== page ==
The first attempt to classify all the functional gastrointestinal disorders appears in the index of my book The Irritable Gut, published in 1979.9 In 1978, led by Ken Heaton, Adrian Manning and I reported results obtained by questionnaire administered to Bristol outpatients with abdominal pain and disordered bowel habit.10 The six of 15 symptoms we found more common in the IBS than organic gut disease (as determined by a chart review a year later) are now known as the Manning Criteria. (see C. Functional bowel disorders and D. Functional abdominal pain in this supplement). In 1984, Kruis and colleagues from Germany reported a similar study.11 Their report recalls the three cardinal IBS symptoms of pain, bowel dysfunction, and flatulence mentioned by Powell in 1818. If all three were present, IBS was highly likely. Kruiset al stressed chronicity and other symptoms as well, but their major contribution was to quantitate the alarm symptoms that should alert the physician to organic disease. These two discriminant function studies in addition to epidemiologic data provided by Drossman12 and Whitehead13 are the basis of the Rome criteria.
The inspiration for the Rome criteria followed the 12th International Congress of Gastroenterology held in Lisbon in 1984. I chaired one of the earliest international symposia on the IBS, and my panel and the organizers of the Congress were astonished that despite untranslated presentations in three languages, the attendees far outstripped the capacity of the assigned room. One of the panel members was Professor Aldo Torsoli, an organizer of the next international congress to be held four years later in Rome. Over coffee in Portugal, we discussed the need for guidelines for the diagnosis and study of IBS. A working team was set up to produce such guidelines for the next congress.
Delighted at the opportunity to chair this working team, I corresponded with Doug Drossman (USA), Ken Heaton (UK), Gerhard Dotteval (Sweden), and Wolfgang Kruis (Germany) for two years. In 1987, we met in Rome to debate a draft proposal and reach consensus on definitions. The penultimate draft was sent to 16 noted colleagues in seven countries. Their comments and suggestions were considered by the working team, and the first Rome criteria were presented at the 13th Congress in Rome in 1988. They were published the following year.14
Following that Rome meeting, Doug Drossman, who was a member of the Rome Working Team, was invited by Professor Torsoli and Enrico Corazziari to set up another committee to look at subgroups of IBS. As a result of their discussions, the project was expanded to include all the functional gastrointestinal disorders. This working team, which included most of the editors of this supplement, met in Rome to classify the functional gastrointestinal disorders into 21 entities in five anatomical regions of the gut.15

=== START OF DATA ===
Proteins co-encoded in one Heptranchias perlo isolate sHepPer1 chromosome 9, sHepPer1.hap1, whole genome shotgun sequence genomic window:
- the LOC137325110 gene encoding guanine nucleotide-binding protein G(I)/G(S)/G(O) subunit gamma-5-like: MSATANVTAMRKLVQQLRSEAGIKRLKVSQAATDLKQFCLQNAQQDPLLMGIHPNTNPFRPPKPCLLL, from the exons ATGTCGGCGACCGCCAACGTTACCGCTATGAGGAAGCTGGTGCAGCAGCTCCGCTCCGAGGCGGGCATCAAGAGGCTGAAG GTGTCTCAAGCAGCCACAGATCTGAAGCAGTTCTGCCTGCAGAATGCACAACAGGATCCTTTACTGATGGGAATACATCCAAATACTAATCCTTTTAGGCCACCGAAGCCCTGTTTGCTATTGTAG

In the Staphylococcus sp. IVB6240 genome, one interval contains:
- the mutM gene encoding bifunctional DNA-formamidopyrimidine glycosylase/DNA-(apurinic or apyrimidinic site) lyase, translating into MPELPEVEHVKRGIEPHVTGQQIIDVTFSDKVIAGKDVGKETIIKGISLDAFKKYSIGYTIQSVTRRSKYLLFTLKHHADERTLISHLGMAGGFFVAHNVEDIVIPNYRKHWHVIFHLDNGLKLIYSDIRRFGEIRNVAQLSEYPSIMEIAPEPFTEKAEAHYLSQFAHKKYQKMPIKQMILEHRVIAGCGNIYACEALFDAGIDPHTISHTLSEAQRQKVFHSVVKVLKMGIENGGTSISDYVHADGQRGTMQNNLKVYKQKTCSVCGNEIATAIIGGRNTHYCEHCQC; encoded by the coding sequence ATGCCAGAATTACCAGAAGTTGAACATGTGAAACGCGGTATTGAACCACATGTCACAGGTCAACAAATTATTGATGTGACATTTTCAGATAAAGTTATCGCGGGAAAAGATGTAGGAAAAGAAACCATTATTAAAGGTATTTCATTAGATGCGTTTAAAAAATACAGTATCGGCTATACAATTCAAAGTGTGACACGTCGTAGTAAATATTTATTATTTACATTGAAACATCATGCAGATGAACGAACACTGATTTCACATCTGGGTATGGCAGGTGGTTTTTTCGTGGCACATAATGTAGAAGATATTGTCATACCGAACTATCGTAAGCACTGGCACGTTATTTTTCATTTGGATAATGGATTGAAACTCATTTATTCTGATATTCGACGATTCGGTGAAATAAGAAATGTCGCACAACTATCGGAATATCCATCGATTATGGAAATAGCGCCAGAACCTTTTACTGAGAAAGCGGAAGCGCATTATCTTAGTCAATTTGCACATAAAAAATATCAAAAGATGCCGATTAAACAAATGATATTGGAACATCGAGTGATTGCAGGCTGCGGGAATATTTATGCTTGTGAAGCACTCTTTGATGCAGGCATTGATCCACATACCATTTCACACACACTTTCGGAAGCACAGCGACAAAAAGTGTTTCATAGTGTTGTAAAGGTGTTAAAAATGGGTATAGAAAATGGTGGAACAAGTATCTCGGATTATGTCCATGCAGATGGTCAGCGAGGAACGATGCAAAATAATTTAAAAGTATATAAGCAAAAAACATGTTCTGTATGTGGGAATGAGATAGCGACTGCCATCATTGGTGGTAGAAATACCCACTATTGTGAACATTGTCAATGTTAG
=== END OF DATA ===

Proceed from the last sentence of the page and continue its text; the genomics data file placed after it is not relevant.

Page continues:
Having achieved generous sponsorship, Dr Drossman organized a succession of working teams that further developed these criteria in the five anatomical regions (esophageal,16gastroduodenal,17 biliary,18 and anorectal19) and discussed topics related to functional gut disorders. In 1994, their collective work was updated and published in The Functional Gastrointestinal Disorders: Diagnosis, Pathophysiology and Treatment; A Multinational Consensus. 20
While this work is now known as Rome I, it includes the second rendition of the Rome IBS criteria. The new functional bowel working team published some revisions to the 1988 IBS criteria in 1992. Pain became a requisite for the diagnosis, and duration parameters were added.21
The Rome criteria have generated much energy and controversy. They are imperfect. Validation studies are difficult and rare. Those interested in the condition possess disparate viewpoints: epidemiologists, primary care physicians, consultants, researchers, psychologists, physiologists, third party payers, and of course, the patients themselves. Nevertheless, the criteria have gained such currency that they are the basis for entry into most research studies of functional gut disorders and have compelled an accurate description of entered patients in the remainder. They are the industry standard for entry into clinical drug trials, although they are sometimes modified to suit the characteristics of the product to be tested. They have given these disorders, particularly IBS, a profile. Patients can now be reassured they suffer from a legitimate disorder, not symptoms rendered imaginary by a negative test. The criteria have created a language with which the above-mentioned groups can communicate. The coming together of such disparate constituencies in a common effort is a major achievement, due in no small way to this systematic recognition of the functional gut disorders.
This supplement culminates a new three-year effort to update the Rome criteria and like Rome I, owes much to the energy and drive of Doug Drossman. The mechanics of this process are described elsewhere, but more than Rome I, the Rome II process is generously supported by industry, and has attracted the interest and participation of many people in several disciplines from around the world. There can be no better testimony to the stature that the Rome criteria have achieved. However, Rome II is not the end, or even the beginning of the end. It is, at best, the end of the beginning of what promises to be an ongoing process that may last as long as knowledge of the pathophysiology of functional gut disorders eludes us. Meanwhile, here is a great need to generate data that will sharpen the criteria and validate their use. Discussions have begun for Rome III.